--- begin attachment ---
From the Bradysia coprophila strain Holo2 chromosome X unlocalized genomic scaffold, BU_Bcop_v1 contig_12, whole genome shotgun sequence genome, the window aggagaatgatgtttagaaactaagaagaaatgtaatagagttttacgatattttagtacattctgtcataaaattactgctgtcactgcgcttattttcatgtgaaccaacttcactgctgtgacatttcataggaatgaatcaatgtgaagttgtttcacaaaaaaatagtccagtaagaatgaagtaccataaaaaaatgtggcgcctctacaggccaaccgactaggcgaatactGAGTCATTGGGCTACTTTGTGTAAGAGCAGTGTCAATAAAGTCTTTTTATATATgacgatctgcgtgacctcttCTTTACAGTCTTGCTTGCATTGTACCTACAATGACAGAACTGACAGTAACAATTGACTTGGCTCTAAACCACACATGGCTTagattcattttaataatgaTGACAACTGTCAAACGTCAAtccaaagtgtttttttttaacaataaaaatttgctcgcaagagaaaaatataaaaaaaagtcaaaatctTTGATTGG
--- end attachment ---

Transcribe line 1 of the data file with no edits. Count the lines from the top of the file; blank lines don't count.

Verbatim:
From the Bradysia coprophila strain Holo2 chromosome X unlocalized genomic scaffold, BU_Bcop_v1 contig_12, whole genome shotgun sequence genome, the window aggagaatgatgtttagaaactaagaagaaatgtaatagagttttacgatattttagtacattctgtcataaaattactgctgtcactgcgcttattttcatgtgaaccaacttcactgctgtgacatttcataggaatgaatcaatgtgaagttgtttcacaaaaaaatagtccagtaagaatgaagtaccataaaaaaatgtggcgcctctacaggccaaccgactaggcgaatactGAGTCATTGGGCTACTTTGTGTAAGAGCAGTGTCAATAAAGTCTTTTTATATATgacgatctgcgtgacctcttCTTTACAGTCTTGCTTGCATTGTACCTACAATGACAGAACTGACAGTAACAATTGACTTGGCTCTAAACCACACATGGCTTagattcattttaataatgaTGACAACTGTCAAACGTCAAtccaaagtgtttttttttaacaataaaaatttgctcgcaagagaaaaatataaaaaaaagtcaaaatctTTGATTGG